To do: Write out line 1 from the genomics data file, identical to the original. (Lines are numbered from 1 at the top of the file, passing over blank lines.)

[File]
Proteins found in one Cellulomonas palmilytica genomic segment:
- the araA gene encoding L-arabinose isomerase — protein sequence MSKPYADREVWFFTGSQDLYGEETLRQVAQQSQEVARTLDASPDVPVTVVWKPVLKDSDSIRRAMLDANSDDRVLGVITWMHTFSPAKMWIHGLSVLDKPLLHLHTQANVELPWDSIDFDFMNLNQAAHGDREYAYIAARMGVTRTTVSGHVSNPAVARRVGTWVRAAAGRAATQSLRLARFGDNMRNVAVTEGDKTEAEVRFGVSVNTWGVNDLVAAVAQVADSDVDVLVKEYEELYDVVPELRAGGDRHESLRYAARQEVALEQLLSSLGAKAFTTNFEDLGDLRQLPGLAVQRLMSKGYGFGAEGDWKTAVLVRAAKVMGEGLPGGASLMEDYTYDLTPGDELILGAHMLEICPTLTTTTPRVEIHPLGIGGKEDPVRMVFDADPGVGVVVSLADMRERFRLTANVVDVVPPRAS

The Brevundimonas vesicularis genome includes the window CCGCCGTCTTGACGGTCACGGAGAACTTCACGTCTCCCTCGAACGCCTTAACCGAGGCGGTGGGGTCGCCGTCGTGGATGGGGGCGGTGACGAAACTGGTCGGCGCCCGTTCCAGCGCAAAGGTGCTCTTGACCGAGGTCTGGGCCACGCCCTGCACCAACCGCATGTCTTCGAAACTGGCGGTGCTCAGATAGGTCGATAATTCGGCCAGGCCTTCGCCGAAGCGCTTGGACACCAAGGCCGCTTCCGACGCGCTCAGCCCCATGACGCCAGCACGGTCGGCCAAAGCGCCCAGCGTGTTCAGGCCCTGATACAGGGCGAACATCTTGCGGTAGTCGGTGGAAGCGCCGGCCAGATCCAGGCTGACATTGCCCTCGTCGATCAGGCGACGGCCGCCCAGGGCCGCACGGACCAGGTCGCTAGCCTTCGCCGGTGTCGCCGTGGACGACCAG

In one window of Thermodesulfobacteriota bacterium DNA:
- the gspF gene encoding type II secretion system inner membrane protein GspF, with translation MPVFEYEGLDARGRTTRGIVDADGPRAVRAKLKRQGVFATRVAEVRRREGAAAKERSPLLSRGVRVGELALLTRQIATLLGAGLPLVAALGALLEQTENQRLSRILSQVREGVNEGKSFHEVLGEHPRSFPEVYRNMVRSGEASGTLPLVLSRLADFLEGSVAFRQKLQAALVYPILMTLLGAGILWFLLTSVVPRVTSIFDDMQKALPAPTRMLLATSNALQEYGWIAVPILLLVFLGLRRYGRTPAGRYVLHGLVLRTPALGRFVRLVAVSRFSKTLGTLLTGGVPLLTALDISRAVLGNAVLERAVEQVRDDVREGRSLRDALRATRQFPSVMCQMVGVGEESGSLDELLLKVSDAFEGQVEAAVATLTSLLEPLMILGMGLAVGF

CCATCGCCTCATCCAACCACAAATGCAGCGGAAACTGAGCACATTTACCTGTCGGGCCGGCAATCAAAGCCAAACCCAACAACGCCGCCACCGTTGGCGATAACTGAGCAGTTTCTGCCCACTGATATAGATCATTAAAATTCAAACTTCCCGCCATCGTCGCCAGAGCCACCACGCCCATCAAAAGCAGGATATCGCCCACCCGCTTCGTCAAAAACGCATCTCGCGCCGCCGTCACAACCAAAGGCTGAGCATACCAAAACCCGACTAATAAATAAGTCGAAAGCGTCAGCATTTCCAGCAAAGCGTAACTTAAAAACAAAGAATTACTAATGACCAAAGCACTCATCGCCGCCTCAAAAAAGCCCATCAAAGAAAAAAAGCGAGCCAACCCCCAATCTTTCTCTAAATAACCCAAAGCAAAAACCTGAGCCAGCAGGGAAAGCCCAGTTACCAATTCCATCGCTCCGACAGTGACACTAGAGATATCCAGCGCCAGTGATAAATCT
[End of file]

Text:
Proteins found in one Cellulomonas palmilytica genomic segment: